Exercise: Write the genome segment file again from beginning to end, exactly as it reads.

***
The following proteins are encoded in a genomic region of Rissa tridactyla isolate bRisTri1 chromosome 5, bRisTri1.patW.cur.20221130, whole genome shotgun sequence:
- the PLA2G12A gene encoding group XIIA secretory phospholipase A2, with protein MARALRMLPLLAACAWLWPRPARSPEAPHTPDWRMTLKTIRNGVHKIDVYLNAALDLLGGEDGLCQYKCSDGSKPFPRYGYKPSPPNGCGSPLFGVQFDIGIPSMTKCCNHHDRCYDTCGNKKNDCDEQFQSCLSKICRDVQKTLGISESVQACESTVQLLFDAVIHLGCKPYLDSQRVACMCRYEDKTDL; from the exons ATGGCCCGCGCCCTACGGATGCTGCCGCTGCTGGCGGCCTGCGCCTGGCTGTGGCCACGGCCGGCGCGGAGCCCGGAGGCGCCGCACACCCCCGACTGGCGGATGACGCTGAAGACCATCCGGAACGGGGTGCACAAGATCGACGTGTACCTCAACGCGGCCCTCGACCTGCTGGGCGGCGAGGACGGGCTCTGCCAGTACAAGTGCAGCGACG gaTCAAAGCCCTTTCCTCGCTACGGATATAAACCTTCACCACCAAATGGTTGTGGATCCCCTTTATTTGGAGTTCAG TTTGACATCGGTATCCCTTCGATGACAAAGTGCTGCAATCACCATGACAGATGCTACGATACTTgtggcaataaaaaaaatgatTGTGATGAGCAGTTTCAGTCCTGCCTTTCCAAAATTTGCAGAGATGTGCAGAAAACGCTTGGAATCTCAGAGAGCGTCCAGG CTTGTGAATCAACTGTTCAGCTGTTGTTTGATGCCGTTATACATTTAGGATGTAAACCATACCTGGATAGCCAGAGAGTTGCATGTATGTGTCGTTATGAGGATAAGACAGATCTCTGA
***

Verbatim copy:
The following proteins are encoded in a genomic region of Rissa tridactyla isolate bRisTri1 chromosome 5, bRisTri1.patW.cur.20221130, whole genome shotgun sequence:
- the PLA2G12A gene encoding group XIIA secretory phospholipase A2, with protein MARALRMLPLLAACAWLWPRPARSPEAPHTPDWRMTLKTIRNGVHKIDVYLNAALDLLGGEDGLCQYKCSDGSKPFPRYGYKPSPPNGCGSPLFGVQFDIGIPSMTKCCNHHDRCYDTCGNKKNDCDEQFQSCLSKICRDVQKTLGISESVQACESTVQLLFDAVIHLGCKPYLDSQRVACMCRYEDKTDL; from the exons ATGGCCCGCGCCCTACGGATGCTGCCGCTGCTGGCGGCCTGCGCCTGGCTGTGGCCACGGCCGGCGCGGAGCCCGGAGGCGCCGCACACCCCCGACTGGCGGATGACGCTGAAGACCATCCGGAACGGGGTGCACAAGATCGACGTGTACCTCAACGCGGCCCTCGACCTGCTGGGCGGCGAGGACGGGCTCTGCCAGTACAAGTGCAGCGACG gaTCAAAGCCCTTTCCTCGCTACGGATATAAACCTTCACCACCAAATGGTTGTGGATCCCCTTTATTTGGAGTTCAG TTTGACATCGGTATCCCTTCGATGACAAAGTGCTGCAATCACCATGACAGATGCTACGATACTTgtggcaataaaaaaaatgatTGTGATGAGCAGTTTCAGTCCTGCCTTTCCAAAATTTGCAGAGATGTGCAGAAAACGCTTGGAATCTCAGAGAGCGTCCAGG CTTGTGAATCAACTGTTCAGCTGTTGTTTGATGCCGTTATACATTTAGGATGTAAACCATACCTGGATAGCCAGAGAGTTGCATGTATGTGTCGTTATGAGGATAAGACAGATCTCTGA